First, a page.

External expertise is recommended for relamping. You may not be able to immediately find the best product for your needs because LED technology is constantly evolving. A technician will be able to advise you on the type of lighting to install. For example, we recommend that you avoid installing CFLs in rooms that are not permanently lit, as these bulbs are very sensitive to the number of times they are turned on and off or to the presence of a dimmer, which will affect their lifespan. On the other hand, this type of lighting can significantly reduce the electricity consumption of a retail space without the financial investment that would normally be required to purchase LED bulbs. Also, according to some of the managers we met during the project, the heat output of LED bulbs is underestimated. This can cause problems if the lighting is too close to heat-sensitive products. It’s a good idea to conduct tests to assess the impact of the lighting on the products to be highlighted.

DeSerres was quick to join the pilot project, demonstrating its proactive approach. In fact, within the first few weeks, the company appointed an environmental manager at its headquarters and made sustainable development an important topic for its health and safety committee. Far from revolutionizing the industry, it’s clear that such a simple initiative has formalized this approach within the company and made it known to all employees. As a starting point for changing practices and embedding a new corporate philosophy, the integration and leadership of a committee dedicated to environmental issues demonstrates a strong commitment on the part of both the management team and employees to review their practices. In addition, to formalize the company’s commitment, a sustainable development policy was developed and approved by management. These strategic decisions have enabled DeSerres to implement more than 25 new sustainable development practices as part of the Quebec Retail Council’s pilot project. Actions to reduce the Group’s environmental footprint have been implemented in the areas of lighting, energy, water management, waste management, transportation and responsible sourcing. Social aspects have not been neglected, with a strong commitment to employees.

As part of this project, The Jean Coutu Group (PJC) Inc. committed to reducing its consumption of printing paper. Unfortunately, due to current pharmacy regulations, paper documents given to the pharmaceutical laboratory’s customers cannot be disposed of. On the other hand, employees and managers can use digital documents instead of paper in many other situations.

The Jean Coutu Group (PJC) Inc. has offered to equip managers with digital tablets for viewing certain documents, such as weekly sales bulletins (around 100 pages) and planograms (on average 5 pages), which are sent out around twice a week. In branches where there is no digital tablet, documents can be consulted on a computer and a decision made whether to print them. In the same spirit, a digital portal has been created to enable employees and managers to consult documents such as notes and reference guides, among others.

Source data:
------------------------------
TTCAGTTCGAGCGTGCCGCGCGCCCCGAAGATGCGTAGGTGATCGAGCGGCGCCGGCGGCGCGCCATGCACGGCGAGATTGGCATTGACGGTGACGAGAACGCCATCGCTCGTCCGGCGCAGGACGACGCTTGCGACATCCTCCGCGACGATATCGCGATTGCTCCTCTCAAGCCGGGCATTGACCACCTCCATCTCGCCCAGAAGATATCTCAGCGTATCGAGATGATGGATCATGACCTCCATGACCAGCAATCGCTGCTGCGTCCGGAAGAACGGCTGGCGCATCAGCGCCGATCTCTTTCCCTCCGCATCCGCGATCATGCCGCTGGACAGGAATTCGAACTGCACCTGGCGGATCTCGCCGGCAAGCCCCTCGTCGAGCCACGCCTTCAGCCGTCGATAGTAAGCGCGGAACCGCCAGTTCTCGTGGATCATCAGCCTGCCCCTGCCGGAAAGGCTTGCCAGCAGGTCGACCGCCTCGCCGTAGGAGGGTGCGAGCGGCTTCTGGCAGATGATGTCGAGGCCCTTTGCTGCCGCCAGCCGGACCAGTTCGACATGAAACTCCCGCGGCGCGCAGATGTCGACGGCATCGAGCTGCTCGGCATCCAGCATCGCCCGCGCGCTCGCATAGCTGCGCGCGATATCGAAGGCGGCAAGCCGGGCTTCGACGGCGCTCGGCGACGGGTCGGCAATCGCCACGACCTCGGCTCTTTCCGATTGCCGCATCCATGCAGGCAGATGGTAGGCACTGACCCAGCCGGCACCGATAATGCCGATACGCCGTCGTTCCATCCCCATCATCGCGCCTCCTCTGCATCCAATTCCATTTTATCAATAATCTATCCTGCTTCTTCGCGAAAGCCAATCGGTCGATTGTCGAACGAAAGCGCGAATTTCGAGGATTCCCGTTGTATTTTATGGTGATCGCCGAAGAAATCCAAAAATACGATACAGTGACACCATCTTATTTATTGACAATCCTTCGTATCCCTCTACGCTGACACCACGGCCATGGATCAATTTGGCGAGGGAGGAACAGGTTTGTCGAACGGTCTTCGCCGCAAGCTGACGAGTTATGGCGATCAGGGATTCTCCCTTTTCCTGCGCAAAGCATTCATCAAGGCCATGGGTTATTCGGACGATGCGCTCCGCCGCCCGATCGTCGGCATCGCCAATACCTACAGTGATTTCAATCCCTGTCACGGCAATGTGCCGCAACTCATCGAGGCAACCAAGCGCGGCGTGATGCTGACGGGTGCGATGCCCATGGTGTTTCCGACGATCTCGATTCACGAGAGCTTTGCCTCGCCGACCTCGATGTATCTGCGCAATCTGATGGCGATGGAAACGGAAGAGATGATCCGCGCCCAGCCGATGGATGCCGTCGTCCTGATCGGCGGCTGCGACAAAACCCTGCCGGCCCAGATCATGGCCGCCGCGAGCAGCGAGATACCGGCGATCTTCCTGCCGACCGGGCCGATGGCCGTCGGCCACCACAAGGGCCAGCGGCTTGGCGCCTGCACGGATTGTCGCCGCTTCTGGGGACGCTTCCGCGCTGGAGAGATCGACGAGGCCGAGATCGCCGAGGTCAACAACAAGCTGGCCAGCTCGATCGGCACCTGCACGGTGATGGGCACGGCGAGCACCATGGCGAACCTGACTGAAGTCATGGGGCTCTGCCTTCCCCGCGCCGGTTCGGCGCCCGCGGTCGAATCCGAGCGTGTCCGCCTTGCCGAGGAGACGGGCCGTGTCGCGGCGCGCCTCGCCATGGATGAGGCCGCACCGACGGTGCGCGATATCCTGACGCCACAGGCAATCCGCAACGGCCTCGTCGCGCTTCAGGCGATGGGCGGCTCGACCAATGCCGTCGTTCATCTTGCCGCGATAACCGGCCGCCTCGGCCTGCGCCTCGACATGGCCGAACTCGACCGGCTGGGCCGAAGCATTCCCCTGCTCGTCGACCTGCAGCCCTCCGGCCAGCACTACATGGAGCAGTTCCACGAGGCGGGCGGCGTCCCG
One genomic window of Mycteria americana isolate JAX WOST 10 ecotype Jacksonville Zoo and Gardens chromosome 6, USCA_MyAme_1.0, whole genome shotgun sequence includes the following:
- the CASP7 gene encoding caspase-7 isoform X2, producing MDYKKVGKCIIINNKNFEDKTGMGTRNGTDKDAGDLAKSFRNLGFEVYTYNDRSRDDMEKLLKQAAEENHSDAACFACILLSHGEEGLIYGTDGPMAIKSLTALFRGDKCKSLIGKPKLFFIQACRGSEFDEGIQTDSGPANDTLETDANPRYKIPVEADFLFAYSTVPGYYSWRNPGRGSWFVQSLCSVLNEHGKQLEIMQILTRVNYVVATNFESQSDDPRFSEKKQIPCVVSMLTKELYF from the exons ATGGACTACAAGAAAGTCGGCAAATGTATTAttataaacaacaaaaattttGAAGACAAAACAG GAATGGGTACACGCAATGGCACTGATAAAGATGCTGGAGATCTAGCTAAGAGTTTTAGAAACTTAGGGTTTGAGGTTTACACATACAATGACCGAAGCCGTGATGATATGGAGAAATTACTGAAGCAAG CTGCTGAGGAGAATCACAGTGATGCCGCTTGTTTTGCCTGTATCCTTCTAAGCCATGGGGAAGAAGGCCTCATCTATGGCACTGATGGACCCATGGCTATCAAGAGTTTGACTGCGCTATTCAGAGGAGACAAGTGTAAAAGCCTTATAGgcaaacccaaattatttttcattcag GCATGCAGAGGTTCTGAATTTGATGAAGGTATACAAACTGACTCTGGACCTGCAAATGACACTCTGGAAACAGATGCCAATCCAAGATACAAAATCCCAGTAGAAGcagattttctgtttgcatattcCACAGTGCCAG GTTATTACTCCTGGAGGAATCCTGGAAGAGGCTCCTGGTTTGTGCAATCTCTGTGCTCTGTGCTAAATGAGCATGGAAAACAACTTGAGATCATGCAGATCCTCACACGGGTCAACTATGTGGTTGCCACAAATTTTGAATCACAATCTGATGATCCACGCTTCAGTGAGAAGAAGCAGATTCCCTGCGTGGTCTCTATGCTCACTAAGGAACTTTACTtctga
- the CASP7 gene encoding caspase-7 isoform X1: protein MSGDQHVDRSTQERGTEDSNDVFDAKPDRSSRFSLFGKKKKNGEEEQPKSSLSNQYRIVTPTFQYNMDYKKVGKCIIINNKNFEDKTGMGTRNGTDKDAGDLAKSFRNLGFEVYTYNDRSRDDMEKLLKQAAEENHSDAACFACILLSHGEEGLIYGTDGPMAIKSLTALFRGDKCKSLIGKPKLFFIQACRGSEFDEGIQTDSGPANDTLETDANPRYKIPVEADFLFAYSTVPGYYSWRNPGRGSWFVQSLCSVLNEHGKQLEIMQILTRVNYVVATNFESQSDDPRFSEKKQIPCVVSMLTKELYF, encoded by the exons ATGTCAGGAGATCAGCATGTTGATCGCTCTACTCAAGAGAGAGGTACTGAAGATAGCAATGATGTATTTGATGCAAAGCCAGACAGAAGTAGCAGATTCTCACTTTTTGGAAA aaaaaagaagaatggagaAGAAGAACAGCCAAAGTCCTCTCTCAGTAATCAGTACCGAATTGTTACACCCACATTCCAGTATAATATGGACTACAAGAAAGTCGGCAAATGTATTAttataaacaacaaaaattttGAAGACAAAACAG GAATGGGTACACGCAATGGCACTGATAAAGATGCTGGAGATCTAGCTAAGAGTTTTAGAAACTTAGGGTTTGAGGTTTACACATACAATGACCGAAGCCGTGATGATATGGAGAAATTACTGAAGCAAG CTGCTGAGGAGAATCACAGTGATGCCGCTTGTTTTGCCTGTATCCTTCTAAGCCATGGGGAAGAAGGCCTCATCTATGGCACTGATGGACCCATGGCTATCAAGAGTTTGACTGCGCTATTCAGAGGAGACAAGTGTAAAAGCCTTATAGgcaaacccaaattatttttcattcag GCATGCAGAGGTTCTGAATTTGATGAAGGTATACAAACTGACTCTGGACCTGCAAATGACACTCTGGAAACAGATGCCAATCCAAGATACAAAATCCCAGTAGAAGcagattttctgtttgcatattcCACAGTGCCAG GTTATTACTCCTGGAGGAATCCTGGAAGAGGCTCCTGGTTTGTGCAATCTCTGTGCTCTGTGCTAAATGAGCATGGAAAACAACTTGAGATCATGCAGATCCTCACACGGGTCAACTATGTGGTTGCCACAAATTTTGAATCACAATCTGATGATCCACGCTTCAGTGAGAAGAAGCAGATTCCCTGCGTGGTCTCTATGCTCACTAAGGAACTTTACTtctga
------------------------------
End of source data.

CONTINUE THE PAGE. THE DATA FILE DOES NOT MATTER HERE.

A SELF-DIAGNOSTIC TOOL CREATED BY THE QUEBEC RETAIL COUNCIL

The pilot project as a whole assessed the feasibility of more than 300 sustainable development practices, and more than sixty were implemented and tested by the partners. The results are convincing and promising for the future, as many actions have proved easy to implement, while others offer a rapid return on investment. It was therefore logical for the Quebec Retail Council to develop a self-diagnosis tool to enable as many retailers as possible to benefit from the research and tests carried out over the past two years. This tool enables retailers who did not take part in the project and who wish to undertake a similar approach to do so. The tool, which is designed to be as intuitive and simple as possible, enables an internal audit to be carried out, identifying areas for improvement in 10 sustainable development themes, including: energy, lighting, HVAC[1], transportation, water management, waste management, procurement and inventory management, contaminant management, internal policies and social involvement.

It is strongly recommended that this audit be carried out with the support of a multidisciplinary team made up of representatives from several areas of the company, in order to draw up a realistic picture of the situation. In addition, as mentioned above, it will probably be necessary to call on the services of specialized technicians who can make recommendations or validate certain technical decisions taken by the work team. With the results of this ambitious pilot project and the self-diagnostic tool developed by Chamard for the Council, Quebec’s retail sector now has at its disposal a reference for taking the sustainable development turn!

It is strongly recommended that this audit be carried out with the support of a multidisciplinary team made up of representatives from several sectors of the company, in order to draw up a realistic portrait of the situation. In addition, as mentioned above, it will probably be necessary to call in specialized technicians who can make recommendations or validate certain technical decisions taken by the work team. With the results of this ambitious pilot project and the self-diagnostic tool developed by Chamard for the Council, Quebec’s retail sector now has at its disposal a reference for taking the sustainable development turn!

 

[1] HVAC: Heating, Ventilation and Air Conditioning

Sustainable development self-diagnosis tool

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CQCD